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The last Romantic--the symphonies of Gustav Mahler

Orchestral music was in a state of transition when Gustav Mahler (1860-1911) took up his pen and began composing symphonies, the likes of which the world had never heard before. His nine symphonies span perhaps the most momentous transition in all of music. While his youth coincided with the final flowering of Late Romanticism (the music of Brahms, Shumann and Wagner), his later years saw the birth of radicalism (the music of Debussy, Hindemith and Richard Strauss) that was to undermine the centuries-old structure of music itself. In taking the traditional symphony to its expressive limits, and in so doing stretching the conventional tonal system to the breaking point, Mahler effectively contributed to its demise. In a sense Mahler is the last Romantic, the end of the line that begun about 100 years earlier with the classic symphonies of Franz-Joseph Haydn (and peaked with the symphonies of Mozart and Beethoven). After Mahler, the symphony was no longer important; 20th-century composers such as Bartok, Debussy, and Ravel ignored the genre altogether and felt no compulsion whatsoever to attempt writing one.


Not everyone was crazy about the symphonies of Gustav Mahler. His symphonies were long, emotionally over-the-top, and, some would say, tasteless. "The symphony," he explained, "should be like the world; it must contain everything." Indeed, had he not been a famous opera conductor, with much clout and access to a number of world-class orchestras, it's likely no one would have heard his music. Still, he never lost faith, and often said, "my time will yet come." And it did, too, in the age of recorded sound. And who should conduct his music in the age of records? Two of his understudies who had shared his vision, and who helped him conduct the massive forces his symphonies sometimes called for. They were Bruno Walter and Otto Klemperer, both of whom were in their early twenties when Mahler was approaching his 60s and writing his greatest symphonies.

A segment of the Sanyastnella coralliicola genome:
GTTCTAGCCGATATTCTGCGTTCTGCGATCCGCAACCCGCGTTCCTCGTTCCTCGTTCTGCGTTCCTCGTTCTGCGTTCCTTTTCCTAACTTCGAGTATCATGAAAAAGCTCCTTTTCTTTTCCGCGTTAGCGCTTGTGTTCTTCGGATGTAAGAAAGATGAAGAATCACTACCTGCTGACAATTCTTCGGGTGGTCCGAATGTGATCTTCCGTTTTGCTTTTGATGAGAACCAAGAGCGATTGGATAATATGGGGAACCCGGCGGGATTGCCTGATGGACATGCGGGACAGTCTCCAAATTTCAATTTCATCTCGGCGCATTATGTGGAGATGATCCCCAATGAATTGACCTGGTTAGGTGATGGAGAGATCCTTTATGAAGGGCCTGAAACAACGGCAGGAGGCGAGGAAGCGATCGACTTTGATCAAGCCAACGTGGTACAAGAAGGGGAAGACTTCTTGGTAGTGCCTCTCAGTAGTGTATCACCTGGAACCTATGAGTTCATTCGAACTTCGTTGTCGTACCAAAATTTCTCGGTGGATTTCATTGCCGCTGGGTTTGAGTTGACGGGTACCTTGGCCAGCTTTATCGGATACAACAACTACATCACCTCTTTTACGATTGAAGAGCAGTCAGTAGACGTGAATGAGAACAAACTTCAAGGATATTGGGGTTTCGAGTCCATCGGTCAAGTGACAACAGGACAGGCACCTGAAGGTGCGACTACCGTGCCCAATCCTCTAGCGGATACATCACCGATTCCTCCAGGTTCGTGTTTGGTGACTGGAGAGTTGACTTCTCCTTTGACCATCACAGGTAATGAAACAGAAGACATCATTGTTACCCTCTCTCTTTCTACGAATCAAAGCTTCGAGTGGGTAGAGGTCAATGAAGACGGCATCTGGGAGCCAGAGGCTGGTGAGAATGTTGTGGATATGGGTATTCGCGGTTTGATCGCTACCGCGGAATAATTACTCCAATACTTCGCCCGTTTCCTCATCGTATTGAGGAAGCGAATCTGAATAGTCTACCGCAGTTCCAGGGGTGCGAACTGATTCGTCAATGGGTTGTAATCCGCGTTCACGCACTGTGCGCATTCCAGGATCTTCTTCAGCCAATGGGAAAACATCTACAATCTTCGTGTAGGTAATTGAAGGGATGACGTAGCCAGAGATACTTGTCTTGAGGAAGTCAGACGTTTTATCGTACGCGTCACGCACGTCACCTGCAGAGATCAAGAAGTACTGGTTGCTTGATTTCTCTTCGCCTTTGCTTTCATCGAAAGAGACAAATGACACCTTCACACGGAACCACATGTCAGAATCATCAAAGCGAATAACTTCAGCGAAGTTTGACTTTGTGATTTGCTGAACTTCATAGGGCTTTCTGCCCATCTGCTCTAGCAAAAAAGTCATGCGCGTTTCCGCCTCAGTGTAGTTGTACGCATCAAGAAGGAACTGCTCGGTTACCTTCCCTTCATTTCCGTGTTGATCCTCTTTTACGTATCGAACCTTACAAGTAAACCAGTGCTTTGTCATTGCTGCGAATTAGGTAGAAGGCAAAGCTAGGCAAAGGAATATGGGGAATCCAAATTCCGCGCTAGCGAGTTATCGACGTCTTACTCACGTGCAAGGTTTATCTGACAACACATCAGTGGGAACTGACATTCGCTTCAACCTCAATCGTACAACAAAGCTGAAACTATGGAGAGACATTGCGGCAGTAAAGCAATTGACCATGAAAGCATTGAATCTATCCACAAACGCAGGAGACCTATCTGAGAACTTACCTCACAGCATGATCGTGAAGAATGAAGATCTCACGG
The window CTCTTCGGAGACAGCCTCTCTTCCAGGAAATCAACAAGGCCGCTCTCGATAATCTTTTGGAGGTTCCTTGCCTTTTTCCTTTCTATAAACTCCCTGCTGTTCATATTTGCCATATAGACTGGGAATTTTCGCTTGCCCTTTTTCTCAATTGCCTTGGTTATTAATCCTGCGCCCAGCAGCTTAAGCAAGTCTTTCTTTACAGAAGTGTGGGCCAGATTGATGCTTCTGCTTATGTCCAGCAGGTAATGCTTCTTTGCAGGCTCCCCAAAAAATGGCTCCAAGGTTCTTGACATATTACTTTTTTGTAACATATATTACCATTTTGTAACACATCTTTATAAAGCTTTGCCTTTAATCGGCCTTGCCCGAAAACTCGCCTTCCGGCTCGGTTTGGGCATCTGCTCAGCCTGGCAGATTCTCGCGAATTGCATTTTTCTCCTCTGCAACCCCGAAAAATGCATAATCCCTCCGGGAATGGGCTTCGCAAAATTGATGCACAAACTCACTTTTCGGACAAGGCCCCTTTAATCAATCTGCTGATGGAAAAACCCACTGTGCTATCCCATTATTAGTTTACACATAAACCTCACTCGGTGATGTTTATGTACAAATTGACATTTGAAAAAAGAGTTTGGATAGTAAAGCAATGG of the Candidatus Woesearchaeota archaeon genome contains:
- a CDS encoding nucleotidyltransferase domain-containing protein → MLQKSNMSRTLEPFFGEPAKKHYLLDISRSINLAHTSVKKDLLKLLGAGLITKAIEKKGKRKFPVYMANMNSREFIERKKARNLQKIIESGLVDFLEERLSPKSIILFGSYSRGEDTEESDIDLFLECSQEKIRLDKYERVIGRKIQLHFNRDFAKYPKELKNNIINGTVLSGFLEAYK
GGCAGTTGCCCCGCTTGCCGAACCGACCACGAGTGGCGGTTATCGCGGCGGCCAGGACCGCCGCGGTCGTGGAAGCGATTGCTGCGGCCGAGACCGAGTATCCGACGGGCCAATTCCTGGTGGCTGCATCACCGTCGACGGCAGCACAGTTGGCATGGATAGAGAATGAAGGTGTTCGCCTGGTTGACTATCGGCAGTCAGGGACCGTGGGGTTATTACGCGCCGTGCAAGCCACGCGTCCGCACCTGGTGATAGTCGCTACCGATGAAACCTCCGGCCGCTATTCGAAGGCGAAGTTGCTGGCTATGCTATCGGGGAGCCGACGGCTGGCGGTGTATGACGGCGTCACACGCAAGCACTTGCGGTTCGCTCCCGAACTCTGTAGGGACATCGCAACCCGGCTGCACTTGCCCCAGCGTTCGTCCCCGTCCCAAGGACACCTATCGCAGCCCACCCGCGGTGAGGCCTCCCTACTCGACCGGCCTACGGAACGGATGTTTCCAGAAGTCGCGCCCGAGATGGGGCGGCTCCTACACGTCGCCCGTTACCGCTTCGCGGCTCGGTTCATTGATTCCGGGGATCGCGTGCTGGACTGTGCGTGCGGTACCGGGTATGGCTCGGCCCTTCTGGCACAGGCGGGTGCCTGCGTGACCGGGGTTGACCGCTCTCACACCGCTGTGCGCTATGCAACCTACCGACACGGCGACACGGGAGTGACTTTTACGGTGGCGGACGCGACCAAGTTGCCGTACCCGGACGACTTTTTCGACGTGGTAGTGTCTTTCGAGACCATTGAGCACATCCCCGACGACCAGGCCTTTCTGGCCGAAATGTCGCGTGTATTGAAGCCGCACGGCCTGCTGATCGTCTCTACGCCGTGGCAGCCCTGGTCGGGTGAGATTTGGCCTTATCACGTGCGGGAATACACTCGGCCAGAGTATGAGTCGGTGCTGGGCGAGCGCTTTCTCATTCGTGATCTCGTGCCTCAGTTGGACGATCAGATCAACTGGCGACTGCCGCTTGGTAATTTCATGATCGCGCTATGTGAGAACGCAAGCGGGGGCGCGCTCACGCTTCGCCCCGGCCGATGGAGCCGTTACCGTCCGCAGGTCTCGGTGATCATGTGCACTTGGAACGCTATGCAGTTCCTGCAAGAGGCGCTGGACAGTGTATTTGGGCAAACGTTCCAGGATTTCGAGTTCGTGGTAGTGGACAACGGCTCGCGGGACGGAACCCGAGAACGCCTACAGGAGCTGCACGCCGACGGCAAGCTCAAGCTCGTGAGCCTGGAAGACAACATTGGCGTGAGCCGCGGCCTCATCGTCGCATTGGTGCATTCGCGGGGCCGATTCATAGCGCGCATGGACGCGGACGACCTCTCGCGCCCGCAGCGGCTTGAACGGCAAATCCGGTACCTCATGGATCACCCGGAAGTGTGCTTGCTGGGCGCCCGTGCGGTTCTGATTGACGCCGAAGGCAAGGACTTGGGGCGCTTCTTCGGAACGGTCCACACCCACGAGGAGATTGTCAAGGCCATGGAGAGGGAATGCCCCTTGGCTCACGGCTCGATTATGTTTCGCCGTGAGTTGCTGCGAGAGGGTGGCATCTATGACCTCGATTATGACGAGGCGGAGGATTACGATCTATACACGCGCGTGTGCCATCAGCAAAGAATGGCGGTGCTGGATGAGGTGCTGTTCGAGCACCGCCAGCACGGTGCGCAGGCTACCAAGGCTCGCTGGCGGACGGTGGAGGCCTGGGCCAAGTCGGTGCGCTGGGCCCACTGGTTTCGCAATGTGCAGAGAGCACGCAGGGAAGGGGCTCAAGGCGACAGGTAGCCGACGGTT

Long after he died, Walter and the Vienna Philharmonic performed Mahler's last great work, the mighty Ninth Symphony, which was duly recorded and released to the public, on ten 78-rpm records (20 sides in all). This was in 1938. Walter was very familiar with Mahler's Ninth, having conducted the world premier in 1911.


Because Mahler's Ninth was so long it was seldom performed, thus when EMI's Fred Gaisberg learned that Walter and the Vienna Philharmonic were planning a rare performance, he decided to take the opportunity to record it. Because Walter had scheduled a number of rehearsals at Vienna's Musikverein, there was ample time for EMI's engineers to set up a "live" recording. Two machines were used, running in harness: while one was recording, the other was being loaded with wax. Eight weeks later, Austria was annexed by Hitler. A number of Vienna Philharmonic principles fled the country, as did Walter himself.


Gaisberg caught up with Walter, a "bewildered refugee," in Paris to obtain his approval of the recording, now packaged in a multi-disc album of ten 78-rpm records. Gaisberg recalled: "So delighted was he with the results that his usually sober face brightened up considerably." As well it might: it was an authentic document, laden with historic interest, had been captured on record with just 56 days to spare.


Listening to the performance today can be a harrowing experience. And while Walter recorded the symphony after the war (in stereo, for Columbia Records), he never again captured the feeling of his earlier 1938 performance.


The '38 recording has been digitalized and transferred to a single CD, and is available on EMI Classics (bar code #24356 29652). If you prefer a more modern sound there is Herbert van Karajan and the Berlin Philharmonic's magisterial version (also highly-rated), on Deutsche Gramophone (bar code #28941 07262)


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